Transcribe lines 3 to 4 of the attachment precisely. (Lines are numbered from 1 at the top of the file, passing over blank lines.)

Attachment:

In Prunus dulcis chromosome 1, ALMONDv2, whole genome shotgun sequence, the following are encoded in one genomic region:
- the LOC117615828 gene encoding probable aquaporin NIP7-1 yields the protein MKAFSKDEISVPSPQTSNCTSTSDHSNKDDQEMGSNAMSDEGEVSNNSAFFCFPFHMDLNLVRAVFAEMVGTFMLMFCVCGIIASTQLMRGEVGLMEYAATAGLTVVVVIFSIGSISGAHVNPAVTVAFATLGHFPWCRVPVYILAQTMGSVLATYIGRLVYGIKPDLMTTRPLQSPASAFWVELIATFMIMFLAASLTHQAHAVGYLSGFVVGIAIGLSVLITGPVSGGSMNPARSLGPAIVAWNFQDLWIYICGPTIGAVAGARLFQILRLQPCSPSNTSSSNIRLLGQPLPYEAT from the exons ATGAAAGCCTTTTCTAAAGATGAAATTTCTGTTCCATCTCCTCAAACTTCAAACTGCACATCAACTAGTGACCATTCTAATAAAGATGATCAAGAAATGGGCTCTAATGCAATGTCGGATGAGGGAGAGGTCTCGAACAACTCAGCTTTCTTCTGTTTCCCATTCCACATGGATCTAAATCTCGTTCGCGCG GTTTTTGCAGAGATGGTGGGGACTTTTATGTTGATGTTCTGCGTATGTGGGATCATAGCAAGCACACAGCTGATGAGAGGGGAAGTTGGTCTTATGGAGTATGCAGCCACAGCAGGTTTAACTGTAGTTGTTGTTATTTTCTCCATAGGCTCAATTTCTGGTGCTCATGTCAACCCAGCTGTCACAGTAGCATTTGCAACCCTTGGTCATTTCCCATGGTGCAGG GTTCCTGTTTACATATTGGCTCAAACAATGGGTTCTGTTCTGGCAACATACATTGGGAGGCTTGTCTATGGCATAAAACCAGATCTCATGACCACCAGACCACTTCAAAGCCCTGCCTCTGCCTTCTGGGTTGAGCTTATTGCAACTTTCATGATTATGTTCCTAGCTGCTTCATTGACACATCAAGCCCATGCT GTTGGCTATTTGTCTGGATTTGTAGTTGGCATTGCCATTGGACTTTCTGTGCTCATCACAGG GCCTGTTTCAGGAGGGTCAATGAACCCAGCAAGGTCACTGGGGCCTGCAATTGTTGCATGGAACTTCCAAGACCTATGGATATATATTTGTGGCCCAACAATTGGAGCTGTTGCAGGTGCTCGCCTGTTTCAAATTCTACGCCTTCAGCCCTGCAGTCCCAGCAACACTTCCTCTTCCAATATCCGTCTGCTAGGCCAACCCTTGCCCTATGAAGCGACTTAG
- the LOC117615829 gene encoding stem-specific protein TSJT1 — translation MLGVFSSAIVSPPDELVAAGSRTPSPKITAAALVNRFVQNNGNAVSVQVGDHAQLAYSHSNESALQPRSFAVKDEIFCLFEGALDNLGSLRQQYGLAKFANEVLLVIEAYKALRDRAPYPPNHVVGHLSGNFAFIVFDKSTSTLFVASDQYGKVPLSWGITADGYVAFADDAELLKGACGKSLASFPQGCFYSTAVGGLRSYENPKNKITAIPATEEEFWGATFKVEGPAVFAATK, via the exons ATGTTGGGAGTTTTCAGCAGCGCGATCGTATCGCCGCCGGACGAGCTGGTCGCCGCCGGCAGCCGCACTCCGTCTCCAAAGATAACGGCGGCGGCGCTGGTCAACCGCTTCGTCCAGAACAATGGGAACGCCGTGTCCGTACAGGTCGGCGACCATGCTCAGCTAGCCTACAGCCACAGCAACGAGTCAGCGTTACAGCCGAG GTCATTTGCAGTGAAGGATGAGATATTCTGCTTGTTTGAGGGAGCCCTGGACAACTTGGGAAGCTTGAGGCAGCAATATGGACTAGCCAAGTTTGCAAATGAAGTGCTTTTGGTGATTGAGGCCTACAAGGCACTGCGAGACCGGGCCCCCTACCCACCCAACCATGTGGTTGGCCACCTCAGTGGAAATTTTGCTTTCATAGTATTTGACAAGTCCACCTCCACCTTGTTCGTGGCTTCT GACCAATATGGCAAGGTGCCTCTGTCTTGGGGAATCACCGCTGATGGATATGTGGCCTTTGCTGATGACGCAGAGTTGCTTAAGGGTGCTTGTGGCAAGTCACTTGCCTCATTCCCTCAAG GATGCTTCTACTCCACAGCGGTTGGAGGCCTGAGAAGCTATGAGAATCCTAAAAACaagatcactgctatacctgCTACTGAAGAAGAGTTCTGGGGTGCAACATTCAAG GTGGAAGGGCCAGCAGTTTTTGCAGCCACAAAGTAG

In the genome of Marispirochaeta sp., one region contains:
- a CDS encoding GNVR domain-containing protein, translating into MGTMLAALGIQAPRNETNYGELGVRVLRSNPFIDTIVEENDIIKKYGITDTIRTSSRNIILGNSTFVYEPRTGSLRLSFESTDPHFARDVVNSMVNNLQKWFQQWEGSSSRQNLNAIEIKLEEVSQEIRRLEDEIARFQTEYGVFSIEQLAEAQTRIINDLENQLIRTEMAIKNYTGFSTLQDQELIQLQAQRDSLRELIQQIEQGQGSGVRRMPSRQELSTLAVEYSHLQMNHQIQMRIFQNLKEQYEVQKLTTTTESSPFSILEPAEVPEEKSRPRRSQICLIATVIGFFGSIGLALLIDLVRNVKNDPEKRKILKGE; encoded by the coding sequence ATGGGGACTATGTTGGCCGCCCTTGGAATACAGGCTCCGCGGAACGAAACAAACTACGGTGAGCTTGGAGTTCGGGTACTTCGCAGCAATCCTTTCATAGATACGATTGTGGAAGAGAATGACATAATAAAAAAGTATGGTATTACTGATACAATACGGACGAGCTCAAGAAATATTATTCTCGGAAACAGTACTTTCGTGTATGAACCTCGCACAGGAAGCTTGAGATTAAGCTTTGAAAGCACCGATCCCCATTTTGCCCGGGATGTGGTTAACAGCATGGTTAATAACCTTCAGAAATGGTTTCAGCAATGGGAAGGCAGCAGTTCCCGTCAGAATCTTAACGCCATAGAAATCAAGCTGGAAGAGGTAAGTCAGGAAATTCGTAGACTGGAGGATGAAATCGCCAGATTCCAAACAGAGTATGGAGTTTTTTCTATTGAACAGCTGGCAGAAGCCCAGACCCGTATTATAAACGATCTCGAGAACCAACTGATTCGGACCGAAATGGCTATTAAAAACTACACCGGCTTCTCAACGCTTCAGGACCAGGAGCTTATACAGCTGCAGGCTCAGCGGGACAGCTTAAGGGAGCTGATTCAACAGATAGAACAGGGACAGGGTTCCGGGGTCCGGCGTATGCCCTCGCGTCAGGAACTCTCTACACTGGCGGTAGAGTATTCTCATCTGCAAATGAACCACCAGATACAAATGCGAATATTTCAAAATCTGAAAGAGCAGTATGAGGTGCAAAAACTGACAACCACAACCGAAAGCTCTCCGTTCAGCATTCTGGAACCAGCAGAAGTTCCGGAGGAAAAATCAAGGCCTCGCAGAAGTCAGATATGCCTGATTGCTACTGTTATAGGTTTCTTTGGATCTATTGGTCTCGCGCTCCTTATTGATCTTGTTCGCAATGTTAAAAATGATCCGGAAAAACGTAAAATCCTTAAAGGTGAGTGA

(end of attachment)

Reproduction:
- the LOC117615829 gene encoding stem-specific protein TSJT1 — translation MLGVFSSAIVSPPDELVAAGSRTPSPKITAAALVNRFVQNNGNAVSVQVGDHAQLAYSHSNESALQPRSFAVKDEIFCLFEGALDNLGSLRQQYGLAKFANEVLLVIEAYKALRDRAPYPPNHVVGHLSGNFAFIVFDKSTSTLFVASDQYGKVPLSWGITADGYVAFADDAELLKGACGKSLASFPQGCFYSTAVGGLRSYENPKNKITAIPATEEEFWGATFKVEGPAVFAATK, via the exons ATGTTGGGAGTTTTCAGCAGCGCGATCGTATCGCCGCCGGACGAGCTGGTCGCCGCCGGCAGCCGCACTCCGTCTCCAAAGATAACGGCGGCGGCGCTGGTCAACCGCTTCGTCCAGAACAATGGGAACGCCGTGTCCGTACAGGTCGGCGACCATGCTCAGCTAGCCTACAGCCACAGCAACGAGTCAGCGTTACAGCCGAG GTCATTTGCAGTGAAGGATGAGATATTCTGCTTGTTTGAGGGAGCCCTGGACAACTTGGGAAGCTTGAGGCAGCAATATGGACTAGCCAAGTTTGCAAATGAAGTGCTTTTGGTGATTGAGGCCTACAAGGCACTGCGAGACCGGGCCCCCTACCCACCCAACCATGTGGTTGGCCACCTCAGTGGAAATTTTGCTTTCATAGTATTTGACAAGTCCACCTCCACCTTGTTCGTGGCTTCT GACCAATATGGCAAGGTGCCTCTGTCTTGGGGAATCACCGCTGATGGATATGTGGCCTTTGCTGATGACGCAGAGTTGCTTAAGGGTGCTTGTGGCAAGTCACTTGCCTCATTCCCTCAAG GATGCTTCTACTCCACAGCGGTTGGAGGCCTGAGAAGCTATGAGAATCCTAAAAACaagatcactgctatacctgCTACTGAAGAAGAGTTCTGGGGTGCAACATTCAAG GTGGAAGGGCCAGCAGTTTTTGCAGCCACAAAGTAG

In the genome of Marispirochaeta sp., one region contains: